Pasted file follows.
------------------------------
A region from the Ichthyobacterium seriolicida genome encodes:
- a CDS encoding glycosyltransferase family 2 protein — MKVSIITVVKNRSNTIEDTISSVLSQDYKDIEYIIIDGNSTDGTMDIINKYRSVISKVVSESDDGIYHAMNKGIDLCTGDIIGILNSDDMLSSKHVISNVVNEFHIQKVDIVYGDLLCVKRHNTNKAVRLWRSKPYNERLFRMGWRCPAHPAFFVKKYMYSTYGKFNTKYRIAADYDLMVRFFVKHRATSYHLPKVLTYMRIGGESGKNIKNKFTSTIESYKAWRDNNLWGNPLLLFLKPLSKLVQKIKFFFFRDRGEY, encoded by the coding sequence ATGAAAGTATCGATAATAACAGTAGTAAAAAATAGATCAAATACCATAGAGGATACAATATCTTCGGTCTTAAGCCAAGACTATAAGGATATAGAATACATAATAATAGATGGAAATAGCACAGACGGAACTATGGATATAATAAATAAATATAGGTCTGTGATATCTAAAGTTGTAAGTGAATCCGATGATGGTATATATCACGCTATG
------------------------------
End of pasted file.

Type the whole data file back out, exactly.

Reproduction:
A region from the Ichthyobacterium seriolicida genome encodes:
- a CDS encoding glycosyltransferase family 2 protein — MKVSIITVVKNRSNTIEDTISSVLSQDYKDIEYIIIDGNSTDGTMDIINKYRSVISKVVSESDDGIYHAMNKGIDLCTGDIIGILNSDDMLSSKHVISNVVNEFHIQKVDIVYGDLLCVKRHNTNKAVRLWRSKPYNERLFRMGWRCPAHPAFFVKKYMYSTYGKFNTKYRIAADYDLMVRFFVKHRATSYHLPKVLTYMRIGGESGKNIKNKFTSTIESYKAWRDNNLWGNPLLLFLKPLSKLVQKIKFFFFRDRGEY, encoded by the coding sequence ATGAAAGTATCGATAATAACAGTAGTAAAAAATAGATCAAATACCATAGAGGATACAATATCTTCGGTCTTAAGCCAAGACTATAAGGATATAGAATACATAATAATAGATGGAAATAGCACAGACGGAACTATGGATATAATAAATAAATATAGGTCTGTGATATCTAAAGTTGTAAGTGAATCCGATGATGGTATATATCACGCTATG